“Set a goal so big it scares you.”
Having a big goal is…kind of scary. Having a big goal and putting it out there, publicly….kind of super-scary.
But here it is: I’m training to run Grandma’s Marathon in June. Today I ran a 10k and kicked off my official training schedule to tackle 26.2.
For anyone who knows me and was expecting something big, that’s probably a giant letdown. I’ve run marathons before, I’m usually training for one every spring.
So why the big fuss over keeping this one to myself so long?
For the first time ever, I’m training for a marathon with a very real possibility I won’t end up being able to run it.
First off, I have a bad hamstring that keeps me on edge every day.
Second off, I worry about the strength of my pelvic floor being able to handle 16, 18, and 20+ mile runs.
Third off, I have a one-year-old. My son just turned one, it’s crazy to refer to him as a one-year-old vs. my baby. Oh, parenting!
The combination of these three very large factors gives me worry that I won’t be able to complete my goal of running Grandma’s Marathon alongside my oldest friend, Maggie.
After she mentioned her goal to run a full marathon this year, I eagerly jumped onboard with her. How fun! We could run together, her first marathon, my first since becoming a mom. A great opportunity to help each other, vent to each other, and push each other. Plus I love running and I love running marathons and I love the idea of running Grandma’s Marathon after having the itch for a couple years now.
But, the reality is still a factor. Will my hamstring cooperate? Will my pelvic floor strength be good enough? And, most importantly, will the love and chaos, the fun and fatigue, everything that comes with being an equal parenting partner and mother to a one-year-old be enough of a non-factor?
I thought about that last sentence and was very careful to say anything resembling prevent, stop, or get in the way of my goal.
While my muscles could stop me from running in June, my son will not. Because if I choose to skip runs and stray from my training plan because he needs more from me, or I need more sleep or downtime, it’s just that – my choice.
I’ve continued to love and make time for working out and running, even while adjusting to the change and demands of parenthood. Here’s hoping that rings true with marathon-ing as well.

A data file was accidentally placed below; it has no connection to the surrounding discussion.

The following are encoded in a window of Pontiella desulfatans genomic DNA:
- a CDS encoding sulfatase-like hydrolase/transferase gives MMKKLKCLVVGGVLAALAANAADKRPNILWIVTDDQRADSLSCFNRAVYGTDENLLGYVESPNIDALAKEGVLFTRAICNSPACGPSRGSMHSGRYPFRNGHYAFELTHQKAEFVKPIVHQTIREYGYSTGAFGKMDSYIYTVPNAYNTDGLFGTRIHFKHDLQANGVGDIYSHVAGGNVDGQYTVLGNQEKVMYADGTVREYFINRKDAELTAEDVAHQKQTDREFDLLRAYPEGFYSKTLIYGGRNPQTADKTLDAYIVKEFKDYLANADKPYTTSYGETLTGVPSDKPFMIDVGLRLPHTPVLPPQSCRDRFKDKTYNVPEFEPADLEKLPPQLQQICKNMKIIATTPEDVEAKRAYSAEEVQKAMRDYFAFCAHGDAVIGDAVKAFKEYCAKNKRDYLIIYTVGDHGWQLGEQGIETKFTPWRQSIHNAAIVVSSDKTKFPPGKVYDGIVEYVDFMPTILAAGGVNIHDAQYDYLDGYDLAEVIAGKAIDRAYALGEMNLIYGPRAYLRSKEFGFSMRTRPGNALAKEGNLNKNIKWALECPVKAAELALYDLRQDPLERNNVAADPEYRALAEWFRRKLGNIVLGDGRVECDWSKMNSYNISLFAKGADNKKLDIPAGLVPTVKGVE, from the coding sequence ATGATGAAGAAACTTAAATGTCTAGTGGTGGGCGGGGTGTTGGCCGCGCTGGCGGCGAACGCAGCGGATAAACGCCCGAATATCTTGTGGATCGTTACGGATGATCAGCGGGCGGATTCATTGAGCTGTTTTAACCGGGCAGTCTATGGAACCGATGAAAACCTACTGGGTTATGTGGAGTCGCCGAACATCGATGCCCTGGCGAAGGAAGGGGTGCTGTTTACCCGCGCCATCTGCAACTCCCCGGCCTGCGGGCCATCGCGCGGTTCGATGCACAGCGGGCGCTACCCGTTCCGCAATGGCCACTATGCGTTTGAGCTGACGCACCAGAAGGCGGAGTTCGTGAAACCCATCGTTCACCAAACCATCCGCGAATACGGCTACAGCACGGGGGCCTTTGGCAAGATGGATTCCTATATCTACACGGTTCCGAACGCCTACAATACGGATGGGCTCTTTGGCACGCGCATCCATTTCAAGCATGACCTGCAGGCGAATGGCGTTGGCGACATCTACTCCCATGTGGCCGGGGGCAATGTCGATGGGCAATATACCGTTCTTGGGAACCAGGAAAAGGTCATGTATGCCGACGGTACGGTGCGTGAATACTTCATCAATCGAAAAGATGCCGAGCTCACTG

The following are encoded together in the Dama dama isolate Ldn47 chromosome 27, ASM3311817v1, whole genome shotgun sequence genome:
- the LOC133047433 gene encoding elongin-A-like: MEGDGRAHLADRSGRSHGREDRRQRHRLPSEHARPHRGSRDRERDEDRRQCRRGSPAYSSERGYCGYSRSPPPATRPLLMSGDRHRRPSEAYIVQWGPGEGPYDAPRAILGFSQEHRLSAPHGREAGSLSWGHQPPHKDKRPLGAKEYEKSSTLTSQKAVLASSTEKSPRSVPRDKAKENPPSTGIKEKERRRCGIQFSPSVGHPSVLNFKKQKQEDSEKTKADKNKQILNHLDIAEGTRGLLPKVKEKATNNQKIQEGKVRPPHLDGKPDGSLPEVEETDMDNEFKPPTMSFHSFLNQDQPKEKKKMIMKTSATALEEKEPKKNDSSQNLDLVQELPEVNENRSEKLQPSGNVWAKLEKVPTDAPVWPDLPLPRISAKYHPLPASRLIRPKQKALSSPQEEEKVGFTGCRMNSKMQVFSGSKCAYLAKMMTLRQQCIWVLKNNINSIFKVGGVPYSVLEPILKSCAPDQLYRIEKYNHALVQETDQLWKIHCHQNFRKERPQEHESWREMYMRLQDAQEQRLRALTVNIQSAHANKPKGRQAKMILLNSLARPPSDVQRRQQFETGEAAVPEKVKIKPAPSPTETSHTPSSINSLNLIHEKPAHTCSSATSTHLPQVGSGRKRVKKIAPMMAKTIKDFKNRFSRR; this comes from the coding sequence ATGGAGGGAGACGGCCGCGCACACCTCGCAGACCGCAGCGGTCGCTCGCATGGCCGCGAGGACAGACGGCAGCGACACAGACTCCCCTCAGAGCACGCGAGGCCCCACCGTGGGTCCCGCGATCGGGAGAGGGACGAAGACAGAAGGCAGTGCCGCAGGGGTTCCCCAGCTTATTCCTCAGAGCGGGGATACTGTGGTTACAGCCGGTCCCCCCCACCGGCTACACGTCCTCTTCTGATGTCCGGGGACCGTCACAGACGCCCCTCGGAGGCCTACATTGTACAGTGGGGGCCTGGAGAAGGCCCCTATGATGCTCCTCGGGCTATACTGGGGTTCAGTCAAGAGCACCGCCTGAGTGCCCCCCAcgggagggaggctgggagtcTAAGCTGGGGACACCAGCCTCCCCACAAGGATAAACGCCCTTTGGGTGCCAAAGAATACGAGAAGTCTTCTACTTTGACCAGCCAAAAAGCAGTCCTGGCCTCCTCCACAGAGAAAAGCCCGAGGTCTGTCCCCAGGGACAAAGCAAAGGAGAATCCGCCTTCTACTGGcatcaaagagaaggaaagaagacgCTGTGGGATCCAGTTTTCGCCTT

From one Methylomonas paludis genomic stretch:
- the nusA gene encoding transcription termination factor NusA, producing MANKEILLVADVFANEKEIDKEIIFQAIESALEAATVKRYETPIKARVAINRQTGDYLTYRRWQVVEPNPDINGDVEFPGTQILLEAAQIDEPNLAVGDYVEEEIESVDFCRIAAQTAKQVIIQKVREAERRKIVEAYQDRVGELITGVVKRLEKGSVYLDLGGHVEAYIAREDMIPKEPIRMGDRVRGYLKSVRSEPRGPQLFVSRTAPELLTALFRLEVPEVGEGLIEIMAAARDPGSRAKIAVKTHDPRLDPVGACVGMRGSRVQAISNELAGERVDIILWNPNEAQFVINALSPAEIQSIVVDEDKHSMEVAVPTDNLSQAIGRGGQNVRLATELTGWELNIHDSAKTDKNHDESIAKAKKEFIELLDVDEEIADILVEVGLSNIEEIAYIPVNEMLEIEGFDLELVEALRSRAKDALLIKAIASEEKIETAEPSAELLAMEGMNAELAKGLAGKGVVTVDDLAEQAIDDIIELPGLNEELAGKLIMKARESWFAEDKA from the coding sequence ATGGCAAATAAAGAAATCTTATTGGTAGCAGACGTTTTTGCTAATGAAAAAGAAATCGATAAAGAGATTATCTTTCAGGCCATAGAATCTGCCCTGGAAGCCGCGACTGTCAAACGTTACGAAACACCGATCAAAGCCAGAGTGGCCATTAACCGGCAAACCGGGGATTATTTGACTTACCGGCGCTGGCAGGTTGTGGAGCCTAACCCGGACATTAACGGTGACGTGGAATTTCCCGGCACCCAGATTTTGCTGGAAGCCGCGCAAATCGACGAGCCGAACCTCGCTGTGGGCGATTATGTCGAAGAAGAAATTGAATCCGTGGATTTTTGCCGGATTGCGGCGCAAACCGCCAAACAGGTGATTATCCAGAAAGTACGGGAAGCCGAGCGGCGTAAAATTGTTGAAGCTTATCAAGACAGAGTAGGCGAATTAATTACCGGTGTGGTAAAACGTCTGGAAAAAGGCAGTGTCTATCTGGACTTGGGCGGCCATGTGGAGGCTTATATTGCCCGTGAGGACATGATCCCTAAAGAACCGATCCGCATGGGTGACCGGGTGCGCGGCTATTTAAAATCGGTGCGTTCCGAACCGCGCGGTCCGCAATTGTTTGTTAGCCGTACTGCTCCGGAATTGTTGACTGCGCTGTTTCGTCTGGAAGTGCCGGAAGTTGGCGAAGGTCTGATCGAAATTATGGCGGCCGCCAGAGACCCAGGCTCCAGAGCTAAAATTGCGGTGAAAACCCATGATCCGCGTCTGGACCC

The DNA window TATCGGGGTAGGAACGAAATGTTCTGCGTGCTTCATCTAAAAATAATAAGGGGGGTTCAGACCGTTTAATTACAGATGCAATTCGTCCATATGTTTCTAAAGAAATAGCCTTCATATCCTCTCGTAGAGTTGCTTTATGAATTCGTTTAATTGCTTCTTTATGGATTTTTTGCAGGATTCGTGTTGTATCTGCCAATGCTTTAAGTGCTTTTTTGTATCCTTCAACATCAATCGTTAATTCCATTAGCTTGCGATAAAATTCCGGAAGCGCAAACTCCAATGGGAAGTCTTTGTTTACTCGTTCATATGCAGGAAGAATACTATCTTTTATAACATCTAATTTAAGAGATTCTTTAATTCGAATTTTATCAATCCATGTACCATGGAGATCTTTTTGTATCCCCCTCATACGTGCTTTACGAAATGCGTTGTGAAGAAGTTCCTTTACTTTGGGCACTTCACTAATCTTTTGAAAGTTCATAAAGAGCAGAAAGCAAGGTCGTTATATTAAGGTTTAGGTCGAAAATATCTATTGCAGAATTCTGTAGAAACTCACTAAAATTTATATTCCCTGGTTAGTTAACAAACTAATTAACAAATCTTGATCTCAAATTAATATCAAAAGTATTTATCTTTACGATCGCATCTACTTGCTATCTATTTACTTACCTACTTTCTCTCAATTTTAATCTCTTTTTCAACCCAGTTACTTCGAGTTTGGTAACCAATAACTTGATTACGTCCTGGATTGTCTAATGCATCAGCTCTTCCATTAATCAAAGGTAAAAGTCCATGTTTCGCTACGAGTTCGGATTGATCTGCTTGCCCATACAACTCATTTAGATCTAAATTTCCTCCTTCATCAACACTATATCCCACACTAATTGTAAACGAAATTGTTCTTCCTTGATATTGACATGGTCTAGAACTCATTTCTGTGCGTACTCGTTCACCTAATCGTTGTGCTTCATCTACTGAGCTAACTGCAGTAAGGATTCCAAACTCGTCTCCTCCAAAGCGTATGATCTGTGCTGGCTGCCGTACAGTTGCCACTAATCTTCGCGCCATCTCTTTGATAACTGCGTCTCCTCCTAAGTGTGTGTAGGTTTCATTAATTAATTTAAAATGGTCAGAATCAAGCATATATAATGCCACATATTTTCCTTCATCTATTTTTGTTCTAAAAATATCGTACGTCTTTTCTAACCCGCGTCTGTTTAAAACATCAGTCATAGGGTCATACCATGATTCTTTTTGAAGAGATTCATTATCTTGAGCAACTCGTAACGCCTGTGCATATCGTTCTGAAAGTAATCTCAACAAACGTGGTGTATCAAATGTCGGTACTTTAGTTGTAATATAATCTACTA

Fellow marathon runners, how did you balance parenting and getting back into marathon running? Any advice, words of wisdom, or other “wish-I-would-have-knows” for me as I take on this challenge. Please share in the comments or tweet me, @LindsayIRL.
“Stay positive and love your life.”
Have you ever had a really good workout…because of music? I have, it was a run last week. In fact, I can attribute a lot of great workouts to great tunes.
In related news, today, March 11, happens to be my favorite holiday. #311day is a day to celebrate my favorite band and its music.
In addition to many great memories, I owe some of my best workouts to 311. Today was no exception, as I knocked out a solid run and short, heavy lift.
While it’s true I don’t partake in the popular practice of running with music and headphones when I run outside, I count on good tunes to keep me going on my treadmill runs and encourage hard, heavy lifting. There’s definitely something to the power of music when working out.
What’s your favorite workout music? Give a shoutout in the comments or tweet me, @LindsayIRL.
“Taking care of yourself doesn’t mean me first – it means me, too.”
Every now and then, a new trend comes along that seems to drive wellness culture for a few minutes – a form of what I call ‘shiny object syndrome’. You know what I’m talking about.
Remember ‘strong is the new skinny’ and the soon-to-be-followed ‘dad bod’? Even now the concept of wellness seems to be getting hotter, replacing weight loss, fitness, and even CrossFit (did you see Weight Watchers changed its name and identity to be about wellness, not weight?).
To me, wellness shouldn’t be trendy and it should be based on you – however, the world we live in today means for many, the opposite is true. It’s all about trends and one-size-fits-all ideas. The latest one I’m noticing: Self-care.
Check social media or the internet and I’m sure you’ll find no shortage of self-care-focused info.